Springtime is one of my favourite, yet least favourite, times of the year. I love the fact that it’s warming up; as the older I get the more I find myself thinking about how I can end up spending most of my winters in the tropics. I love the melt season (usually), as the little kid in me is allowed to come out when I get to play in the water, making sure things are draining properly. The only difference is I get to use bigger tools than when I was a kid and I have a “reason” for playing in the water. Finally, there is something special about starting plants and getting the greenhouse going at this time of the year.
On the downside, trying to figure out the weather in the spring can be a real pain in the butt! From the big-picture point of view, the atmosphere is heating up toward summer levels in the south, while in the north, winter cold is still in place. Weather across our region is mostly caused by these two air masses battling it out for dominance — and at this time of the year, they’re both at their strongest relative to each other. This is why we can see some of our biggest storm systems at this time of the year, and also why forecasting can be so difficult; the atmosphere can’t make up its mind on whether it should be summer or winter.
Now, on top of this large-scale battle between warm and cold air, we have a couple of smaller-scale phenomena that can play havoc with spring weather and weather forecasting. The biggest player in this spring weather havoc is the cold ground. I have written in the past about the effects of snow cover on temperatures. Snow reflects sunlight which would, without snow cover, be absorbed by the ground and turned into heat. So, the reflectivity of snow helps to keep us cooler. Snow is also nature’s air conditioner. Snow is, well, cold — it’s below-zero frozen water. To melt snow it takes energy, lots of energy, and that energy comes in the form of heat.
Just how much energy does it take? To melt snow you first need to warm the snow to just below the freezing mark. It takes about 2,000 joules per kilogram of snow to warm it by 1 C. So, if we take an example of one kilogram of snow at -10 C, it would take 20,000 joules of energy to warm it up to the freezing or melting point. Now, to get the snow or ice to change phase into water takes a lot more energy. This seeming little push of temperature from just below freezing to just above freezing takes about 33,500 joules per kilogram. This is more energy than it took to warm the snow up by 10 C!
Now you can see why areas with no snow cover can be significantly warmer than areas with snow cover. This isn’t the only thing to play havoc with spring weather. The second havoc wreaker is the temperature inversion. This is when warm air gets trapped below a layer of colder air, can occur at any time of the year, and can result in temperature differences of 10 C or more over relatively short distances. Fortunately, or maybe unfortunately, temperature inversions don’t usually last for that long around here.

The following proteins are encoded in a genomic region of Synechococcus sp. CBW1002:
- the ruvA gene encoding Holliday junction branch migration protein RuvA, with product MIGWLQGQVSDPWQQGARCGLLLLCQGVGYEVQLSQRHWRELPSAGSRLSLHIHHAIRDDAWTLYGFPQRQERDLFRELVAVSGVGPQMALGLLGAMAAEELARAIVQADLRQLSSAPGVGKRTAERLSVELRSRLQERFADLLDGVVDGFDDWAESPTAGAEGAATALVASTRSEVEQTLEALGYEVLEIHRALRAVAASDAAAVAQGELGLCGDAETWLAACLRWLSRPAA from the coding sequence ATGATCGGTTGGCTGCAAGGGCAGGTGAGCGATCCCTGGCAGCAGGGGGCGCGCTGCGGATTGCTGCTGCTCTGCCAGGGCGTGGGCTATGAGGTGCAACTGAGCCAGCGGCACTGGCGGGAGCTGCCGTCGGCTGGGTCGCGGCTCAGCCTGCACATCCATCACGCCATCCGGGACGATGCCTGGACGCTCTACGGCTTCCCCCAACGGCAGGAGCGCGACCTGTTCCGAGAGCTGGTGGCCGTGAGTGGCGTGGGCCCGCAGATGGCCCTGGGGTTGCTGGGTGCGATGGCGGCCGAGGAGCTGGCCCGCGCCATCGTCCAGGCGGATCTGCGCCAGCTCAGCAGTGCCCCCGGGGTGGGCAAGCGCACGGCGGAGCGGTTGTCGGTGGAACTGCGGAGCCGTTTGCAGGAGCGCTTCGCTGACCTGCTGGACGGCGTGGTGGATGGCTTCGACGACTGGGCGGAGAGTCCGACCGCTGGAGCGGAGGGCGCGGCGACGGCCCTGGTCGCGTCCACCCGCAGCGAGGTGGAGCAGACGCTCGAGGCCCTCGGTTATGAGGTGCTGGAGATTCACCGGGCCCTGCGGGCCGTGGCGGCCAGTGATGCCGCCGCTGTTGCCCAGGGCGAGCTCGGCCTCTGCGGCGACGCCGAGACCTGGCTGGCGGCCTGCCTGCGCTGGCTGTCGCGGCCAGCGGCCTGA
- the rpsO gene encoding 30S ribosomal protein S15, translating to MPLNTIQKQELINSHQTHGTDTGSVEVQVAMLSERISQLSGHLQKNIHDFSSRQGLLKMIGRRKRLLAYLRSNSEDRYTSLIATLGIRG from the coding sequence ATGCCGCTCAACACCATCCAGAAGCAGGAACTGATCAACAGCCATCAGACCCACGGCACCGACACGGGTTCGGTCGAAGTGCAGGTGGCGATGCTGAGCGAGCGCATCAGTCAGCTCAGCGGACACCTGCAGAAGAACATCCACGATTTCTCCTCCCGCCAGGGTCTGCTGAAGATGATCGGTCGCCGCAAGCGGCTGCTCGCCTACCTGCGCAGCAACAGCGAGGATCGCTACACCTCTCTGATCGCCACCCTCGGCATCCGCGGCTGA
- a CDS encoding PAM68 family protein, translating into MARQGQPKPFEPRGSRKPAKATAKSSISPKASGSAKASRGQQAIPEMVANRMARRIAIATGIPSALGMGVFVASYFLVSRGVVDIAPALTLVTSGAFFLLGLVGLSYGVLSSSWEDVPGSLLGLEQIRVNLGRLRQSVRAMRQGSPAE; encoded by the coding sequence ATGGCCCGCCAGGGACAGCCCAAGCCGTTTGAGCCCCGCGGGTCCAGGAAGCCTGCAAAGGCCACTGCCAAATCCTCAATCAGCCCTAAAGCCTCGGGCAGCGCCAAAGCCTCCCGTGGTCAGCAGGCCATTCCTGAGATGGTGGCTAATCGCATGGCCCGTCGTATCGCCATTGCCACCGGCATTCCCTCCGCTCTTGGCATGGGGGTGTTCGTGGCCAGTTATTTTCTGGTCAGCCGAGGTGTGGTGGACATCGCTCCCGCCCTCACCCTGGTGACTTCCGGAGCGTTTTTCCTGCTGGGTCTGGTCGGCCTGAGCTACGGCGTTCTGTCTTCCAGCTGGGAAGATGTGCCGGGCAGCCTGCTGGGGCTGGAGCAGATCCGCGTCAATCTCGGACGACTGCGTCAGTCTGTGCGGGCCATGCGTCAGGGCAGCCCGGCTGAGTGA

There is a second type of inversion, or maybe the word inversion isn’t the right term. This is when warm air moves into a region but it rides up and over a very thin layer of cold air that, in essence, gets stuck at the surface. This type of inversion, for lack of a better word, is very stable and can last for longer periods of time. We often see this happen in the spring, thanks largely to the cooling effect of all the snow on the ground. Sometimes it is a very large-scale event where ground temperatures are cool or cold — say, in the -10 C range — while, only a couple of hundred feet up, temperatures can be as warm as +10 or +15 C. This is why western regions that are higher in elevation can sometimes have very mild spring weather while the rest of the region is stuck in the cold.
Along with being a large-scale event, this pattern often develops due to local topography. The most commonly affected region is the Red River Valley. While the Red River Valley does not bring about images of a classic river valley, it is a very shallow and wide valley — but not so shallow that cold air can’t get trapped in it. This occurred just last weekend, as mild air flooded into the province from the south but wasn’t able to push the cold air out of the valley on Saturday. While this setup creates colder-than-expected temperatures across an affected region, it also has an impact on cloud cover. This warm air over a shallow layer of cold air will often result in overnight fog, which then transitions into low clouds that can sometimes stick around for days. Fortunately for those of you who live in this region, winds were strong enough last weekend to finally scrub out the cold air by the end of the day on Saturday.
Try to remember these different weather havoc wreakers when the spring weather forecast calls for +10 C high three days from now, then switches it to a +2 C forecast 12 hours later. That’s just the weather models trying to figure things out.